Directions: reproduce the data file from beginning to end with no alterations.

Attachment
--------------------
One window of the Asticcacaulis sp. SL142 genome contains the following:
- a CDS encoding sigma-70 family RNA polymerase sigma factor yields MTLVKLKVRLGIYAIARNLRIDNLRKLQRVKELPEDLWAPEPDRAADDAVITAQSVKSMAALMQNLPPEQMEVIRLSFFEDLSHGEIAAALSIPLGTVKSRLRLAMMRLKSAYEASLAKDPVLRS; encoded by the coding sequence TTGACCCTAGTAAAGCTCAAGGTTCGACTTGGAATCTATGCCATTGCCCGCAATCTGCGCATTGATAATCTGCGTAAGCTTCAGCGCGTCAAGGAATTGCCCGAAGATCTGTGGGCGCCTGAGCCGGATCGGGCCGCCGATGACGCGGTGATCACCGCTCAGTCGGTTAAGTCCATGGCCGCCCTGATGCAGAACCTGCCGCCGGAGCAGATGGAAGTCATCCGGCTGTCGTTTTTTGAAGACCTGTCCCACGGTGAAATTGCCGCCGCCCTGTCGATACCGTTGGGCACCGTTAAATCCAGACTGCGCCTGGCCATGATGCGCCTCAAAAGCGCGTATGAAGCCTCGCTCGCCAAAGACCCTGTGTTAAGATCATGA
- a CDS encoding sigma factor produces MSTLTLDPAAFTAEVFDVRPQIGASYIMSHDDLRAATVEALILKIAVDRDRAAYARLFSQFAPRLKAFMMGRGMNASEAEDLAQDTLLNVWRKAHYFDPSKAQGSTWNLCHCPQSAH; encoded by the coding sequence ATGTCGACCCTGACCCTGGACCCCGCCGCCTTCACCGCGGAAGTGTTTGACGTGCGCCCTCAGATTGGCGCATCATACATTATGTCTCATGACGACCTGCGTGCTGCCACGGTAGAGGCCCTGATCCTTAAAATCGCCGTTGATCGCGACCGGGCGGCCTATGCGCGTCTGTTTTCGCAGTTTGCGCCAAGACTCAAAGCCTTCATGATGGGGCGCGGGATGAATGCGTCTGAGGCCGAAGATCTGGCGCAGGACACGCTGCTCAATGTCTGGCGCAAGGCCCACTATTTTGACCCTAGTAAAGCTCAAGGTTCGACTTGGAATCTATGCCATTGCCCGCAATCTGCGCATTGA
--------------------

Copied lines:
One window of the Asticcacaulis sp. SL142 genome contains the following:
- a CDS encoding sigma-70 family RNA polymerase sigma factor yields MTLVKLKVRLGIYAIARNLRIDNLRKLQRVKELPEDLWAPEPDRAADDAVITAQSVKSMAALMQNLPPEQMEVIRLSFFEDLSHGEIAAALSIPLGTVKSRLRLAMMRLKSAYEASLAKDPVLRS; encoded by the coding sequence TTGACCCTAGTAAAGCTCAAGGTTCGACTTGGAATCTATGCCATTGCCCGCAATCTGCGCATTGATAATCTGCGTAAGCTTCAGCGCGTCAAGGAATTGCCCGAAGATCTGTGGGCGCCTGAGCCGGATCGGGCCGCCGATGACGCGGTGATCACCGCTCAGTCGGTTAAGTCCATGGCCGCCCTGATGCAGAACCTGCCGCCGGAGCAGATGGAAGTCATCCGGCTGTCGTTTTTTGAAGACCTGTCCCACGGTGAAATTGCCGCCGCCCTGTCGATACCGTTGGGCACCGTTAAATCCAGACTGCGCCTGGCCATGATGCGCCTCAAAAGCGCGTATGAAGCCTCGCTCGCCAAAGACCCTGTGTTAAGATCATGA
- a CDS encoding sigma factor produces MSTLTLDPAAFTAEVFDVRPQIGASYIMSHDDLRAATVEALILKIAVDRDRAAYARLFSQFAPRLKAFMMGRGMNASEAEDLAQDTLLNVWRKAHYFDPSKAQGSTWNLCHCPQSAH; encoded by the coding sequence ATGTCGACCCTGACCCTGGACCCCGCCGCCTTCACCGCGGAAGTGTTTGACGTGCGCCCTCAGATTGGCGCATCATACATTATGTCTCATGACGACCTGCGTGCTGCCACGGTAGAGGCCCTGATCCTTAAAATCGCCGTTGATCGCGACCGGGCGGCCTATGCGCGTCTGTTTTCGCAGTTTGCGCCAAGACTCAAAGCCTTCATGATGGGGCGCGGGATGAATGCGTCTGAGGCCGAAGATCTGGCGCAGGACACGCTGCTCAATGTCTGGCGCAAGGCCCACTATTTTGACCCTAGTAAAGCTCAAGGTTCGACTTGGAATCTATGCCATTGCCCGCAATCTGCGCATTGA